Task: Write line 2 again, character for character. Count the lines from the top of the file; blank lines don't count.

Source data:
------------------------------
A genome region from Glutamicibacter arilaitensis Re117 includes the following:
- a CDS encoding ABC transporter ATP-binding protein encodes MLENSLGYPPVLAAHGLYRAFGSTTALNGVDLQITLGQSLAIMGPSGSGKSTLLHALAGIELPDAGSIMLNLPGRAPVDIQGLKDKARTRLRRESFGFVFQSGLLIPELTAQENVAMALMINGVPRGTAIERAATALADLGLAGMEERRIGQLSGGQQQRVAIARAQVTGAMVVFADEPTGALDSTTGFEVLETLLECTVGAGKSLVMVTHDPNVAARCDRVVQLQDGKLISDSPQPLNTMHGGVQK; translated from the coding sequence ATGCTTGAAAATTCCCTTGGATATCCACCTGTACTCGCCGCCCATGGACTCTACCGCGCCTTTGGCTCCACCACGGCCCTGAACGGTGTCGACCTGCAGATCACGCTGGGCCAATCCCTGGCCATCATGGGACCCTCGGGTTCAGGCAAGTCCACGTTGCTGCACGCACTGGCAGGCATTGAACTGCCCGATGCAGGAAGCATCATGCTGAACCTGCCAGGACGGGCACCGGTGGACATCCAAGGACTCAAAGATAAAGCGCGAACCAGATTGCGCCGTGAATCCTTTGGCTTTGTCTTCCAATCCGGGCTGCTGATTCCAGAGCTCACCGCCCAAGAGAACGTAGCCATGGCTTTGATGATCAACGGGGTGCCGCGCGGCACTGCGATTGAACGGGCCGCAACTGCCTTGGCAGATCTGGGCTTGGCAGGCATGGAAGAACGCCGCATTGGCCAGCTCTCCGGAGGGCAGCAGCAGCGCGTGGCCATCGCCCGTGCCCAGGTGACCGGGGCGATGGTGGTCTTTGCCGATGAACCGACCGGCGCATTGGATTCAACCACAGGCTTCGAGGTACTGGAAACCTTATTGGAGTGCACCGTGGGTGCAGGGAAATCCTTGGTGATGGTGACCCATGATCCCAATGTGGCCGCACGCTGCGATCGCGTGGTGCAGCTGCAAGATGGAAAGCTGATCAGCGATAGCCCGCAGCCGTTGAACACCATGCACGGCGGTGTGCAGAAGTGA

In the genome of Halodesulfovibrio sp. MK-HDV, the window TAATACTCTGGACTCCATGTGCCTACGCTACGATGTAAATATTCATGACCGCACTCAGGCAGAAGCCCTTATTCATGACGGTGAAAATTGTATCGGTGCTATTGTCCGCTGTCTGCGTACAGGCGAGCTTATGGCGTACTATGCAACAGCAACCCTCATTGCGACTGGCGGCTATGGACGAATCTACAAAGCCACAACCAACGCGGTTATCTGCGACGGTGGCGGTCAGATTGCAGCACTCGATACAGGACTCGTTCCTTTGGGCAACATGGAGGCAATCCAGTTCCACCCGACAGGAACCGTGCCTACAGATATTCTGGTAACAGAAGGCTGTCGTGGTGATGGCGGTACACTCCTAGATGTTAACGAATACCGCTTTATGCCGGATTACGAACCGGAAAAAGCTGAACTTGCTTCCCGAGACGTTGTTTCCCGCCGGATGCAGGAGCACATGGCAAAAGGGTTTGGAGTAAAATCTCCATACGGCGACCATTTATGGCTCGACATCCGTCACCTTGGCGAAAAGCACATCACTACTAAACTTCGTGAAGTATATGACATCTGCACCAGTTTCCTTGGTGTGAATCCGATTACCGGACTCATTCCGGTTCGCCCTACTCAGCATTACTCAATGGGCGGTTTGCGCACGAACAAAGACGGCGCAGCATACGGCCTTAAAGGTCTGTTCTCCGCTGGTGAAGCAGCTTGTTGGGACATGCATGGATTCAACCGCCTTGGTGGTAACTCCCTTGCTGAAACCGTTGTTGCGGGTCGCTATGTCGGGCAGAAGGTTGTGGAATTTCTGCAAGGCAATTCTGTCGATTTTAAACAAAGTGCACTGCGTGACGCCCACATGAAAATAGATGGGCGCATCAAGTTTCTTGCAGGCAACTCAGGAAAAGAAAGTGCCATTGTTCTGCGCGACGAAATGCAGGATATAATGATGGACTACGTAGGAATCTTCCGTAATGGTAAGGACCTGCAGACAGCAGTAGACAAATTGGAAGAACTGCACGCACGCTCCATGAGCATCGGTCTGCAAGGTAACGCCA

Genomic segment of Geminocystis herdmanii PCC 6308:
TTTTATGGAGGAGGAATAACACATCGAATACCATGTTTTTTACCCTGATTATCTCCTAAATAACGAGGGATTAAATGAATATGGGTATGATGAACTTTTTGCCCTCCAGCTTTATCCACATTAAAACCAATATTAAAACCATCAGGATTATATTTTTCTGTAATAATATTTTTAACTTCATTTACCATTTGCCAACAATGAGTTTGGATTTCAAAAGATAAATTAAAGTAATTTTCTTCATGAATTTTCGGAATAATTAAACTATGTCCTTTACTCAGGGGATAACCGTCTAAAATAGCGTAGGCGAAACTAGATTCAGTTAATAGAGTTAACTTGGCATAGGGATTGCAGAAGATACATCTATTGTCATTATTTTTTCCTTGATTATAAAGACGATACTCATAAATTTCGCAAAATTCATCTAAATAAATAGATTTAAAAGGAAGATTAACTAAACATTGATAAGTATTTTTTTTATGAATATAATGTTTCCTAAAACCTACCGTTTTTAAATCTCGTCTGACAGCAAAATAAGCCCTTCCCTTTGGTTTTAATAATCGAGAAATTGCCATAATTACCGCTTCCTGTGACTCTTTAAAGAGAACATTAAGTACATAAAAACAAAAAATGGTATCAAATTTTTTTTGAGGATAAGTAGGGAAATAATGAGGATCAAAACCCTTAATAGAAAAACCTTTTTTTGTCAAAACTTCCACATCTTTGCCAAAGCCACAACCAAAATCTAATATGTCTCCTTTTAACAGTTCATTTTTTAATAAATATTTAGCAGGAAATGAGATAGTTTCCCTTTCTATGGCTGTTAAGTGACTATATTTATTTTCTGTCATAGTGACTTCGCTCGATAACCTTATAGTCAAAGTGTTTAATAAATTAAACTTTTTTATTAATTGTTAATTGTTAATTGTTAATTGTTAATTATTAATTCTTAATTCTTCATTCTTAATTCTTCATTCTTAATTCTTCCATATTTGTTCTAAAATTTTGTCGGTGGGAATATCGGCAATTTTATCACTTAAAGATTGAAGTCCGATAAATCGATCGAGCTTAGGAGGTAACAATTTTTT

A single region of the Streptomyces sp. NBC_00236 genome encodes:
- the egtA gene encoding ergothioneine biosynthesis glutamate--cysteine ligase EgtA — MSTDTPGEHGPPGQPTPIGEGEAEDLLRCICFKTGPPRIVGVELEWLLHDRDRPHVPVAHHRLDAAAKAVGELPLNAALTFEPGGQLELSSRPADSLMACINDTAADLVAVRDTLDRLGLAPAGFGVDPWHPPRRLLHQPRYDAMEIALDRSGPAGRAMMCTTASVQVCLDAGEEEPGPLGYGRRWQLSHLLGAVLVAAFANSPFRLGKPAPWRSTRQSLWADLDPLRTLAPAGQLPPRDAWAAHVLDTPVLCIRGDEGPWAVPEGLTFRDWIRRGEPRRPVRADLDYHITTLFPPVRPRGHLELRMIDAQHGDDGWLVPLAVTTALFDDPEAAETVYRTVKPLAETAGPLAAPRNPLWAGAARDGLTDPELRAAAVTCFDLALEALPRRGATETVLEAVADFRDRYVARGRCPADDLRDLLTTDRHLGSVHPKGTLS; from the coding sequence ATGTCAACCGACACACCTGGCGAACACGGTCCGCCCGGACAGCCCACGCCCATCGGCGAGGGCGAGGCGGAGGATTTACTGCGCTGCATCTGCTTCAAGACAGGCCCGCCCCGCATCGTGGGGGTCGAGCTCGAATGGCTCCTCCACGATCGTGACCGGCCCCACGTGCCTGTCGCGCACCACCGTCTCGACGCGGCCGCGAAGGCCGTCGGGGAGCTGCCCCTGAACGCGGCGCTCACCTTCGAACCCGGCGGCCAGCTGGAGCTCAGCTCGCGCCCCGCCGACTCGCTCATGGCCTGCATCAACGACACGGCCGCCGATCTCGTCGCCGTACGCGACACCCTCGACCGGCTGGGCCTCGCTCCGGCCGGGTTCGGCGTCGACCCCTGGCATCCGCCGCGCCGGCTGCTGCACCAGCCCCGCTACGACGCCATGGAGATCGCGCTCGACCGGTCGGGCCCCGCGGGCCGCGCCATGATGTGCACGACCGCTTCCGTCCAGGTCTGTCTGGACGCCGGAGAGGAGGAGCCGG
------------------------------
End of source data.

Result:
- a CDS encoding ABC transporter ATP-binding protein encodes MLENSLGYPPVLAAHGLYRAFGSTTALNGVDLQITLGQSLAIMGPSGSGKSTLLHALAGIELPDAGSIMLNLPGRAPVDIQGLKDKARTRLRRESFGFVFQSGLLIPELTAQENVAMALMINGVPRGTAIERAATALADLGLAGMEERRIGQLSGGQQQRVAIARAQVTGAMVVFADEPTGALDSTTGFEVLETLLECTVGAGKSLVMVTHDPNVAARCDRVVQLQDGKLISDSPQPLNTMHGGVQK; translated from the coding sequence ATGCTTGAAAATTCCCTTGGATATCCACCTGTACTCGCCGCCCATGGACTCTACCGCGCCTTTGGCTCCACCACGGCCCTGAACGGTGTCGACCTGCAGATCACGCTGGGCCAATCCCTGGCCATCATGGGACCCTCGGGTTCAGGCAAGTCCACGTTGCTGCACGCACTGGCAGGCATTGAACTGCCCGATGCAGGAAGCATCATGCTGAACCTGCCAGGACGGGCACCGGTGGACATCCAAGGACTCAAAGATAAAGCGCGAACCAGATTGCGCCGTGAATCCTTTGGCTTTGTCTTCCAATCCGGGCTGCTGATTCCAGAGCTCACCGCCCAAGAGAACGTAGCCATGGCTTTGATGATCAACGGGGTGCCGCGCGGCACTGCGATTGAACGGGCCGCAACTGCCTTGGCAGATCTGGGCTTGGCAGGCATGGAAGAACGCCGCATTGGCCAGCTCTCCGGAGGGCAGCAGCAGCGCGTGGCCATCGCCCGTGCCCAGGTGACCGGGGCGATGGTGGTCTTTGCCGATGAACCGACCGGCGCATTGGATTCAACCACAGGCTTCGAGGTACTGGAAACCTTATTGGAGTGCACCGTGGGTGCAGGGAAATCCTTGGTGATGGTGACCCATGATCCCAATGTGGCCGCACGCTGCGATCGCGTGGTGCAGCTGCAAGATGGAAAGCTGATCAGCGATAGCCCGCAGCCGTTGAACACCATGCACGGCGGTGTGCAGAAGTGA